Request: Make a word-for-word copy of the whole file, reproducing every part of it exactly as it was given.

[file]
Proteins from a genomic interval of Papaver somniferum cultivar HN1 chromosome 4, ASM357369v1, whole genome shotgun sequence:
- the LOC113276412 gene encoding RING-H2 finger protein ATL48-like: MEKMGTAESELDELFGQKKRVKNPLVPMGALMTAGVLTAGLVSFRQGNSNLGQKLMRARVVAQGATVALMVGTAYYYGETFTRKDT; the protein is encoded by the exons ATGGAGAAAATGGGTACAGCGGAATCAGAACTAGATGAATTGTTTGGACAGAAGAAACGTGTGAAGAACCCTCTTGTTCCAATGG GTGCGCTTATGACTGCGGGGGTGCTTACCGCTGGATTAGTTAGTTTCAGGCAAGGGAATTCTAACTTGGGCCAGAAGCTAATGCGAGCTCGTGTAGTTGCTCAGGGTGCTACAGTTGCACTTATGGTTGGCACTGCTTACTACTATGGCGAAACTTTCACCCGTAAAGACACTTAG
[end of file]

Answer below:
Proteins from a genomic interval of Papaver somniferum cultivar HN1 chromosome 4, ASM357369v1, whole genome shotgun sequence:
- the LOC113276412 gene encoding RING-H2 finger protein ATL48-like: MEKMGTAESELDELFGQKKRVKNPLVPMGALMTAGVLTAGLVSFRQGNSNLGQKLMRARVVAQGATVALMVGTAYYYGETFTRKDT; the protein is encoded by the exons ATGGAGAAAATGGGTACAGCGGAATCAGAACTAGATGAATTGTTTGGACAGAAGAAACGTGTGAAGAACCCTCTTGTTCCAATGG GTGCGCTTATGACTGCGGGGGTGCTTACCGCTGGATTAGTTAGTTTCAGGCAAGGGAATTCTAACTTGGGCCAGAAGCTAATGCGAGCTCGTGTAGTTGCTCAGGGTGCTACAGTTGCACTTATGGTTGGCACTGCTTACTACTATGGCGAAACTTTCACCCGTAAAGACACTTAG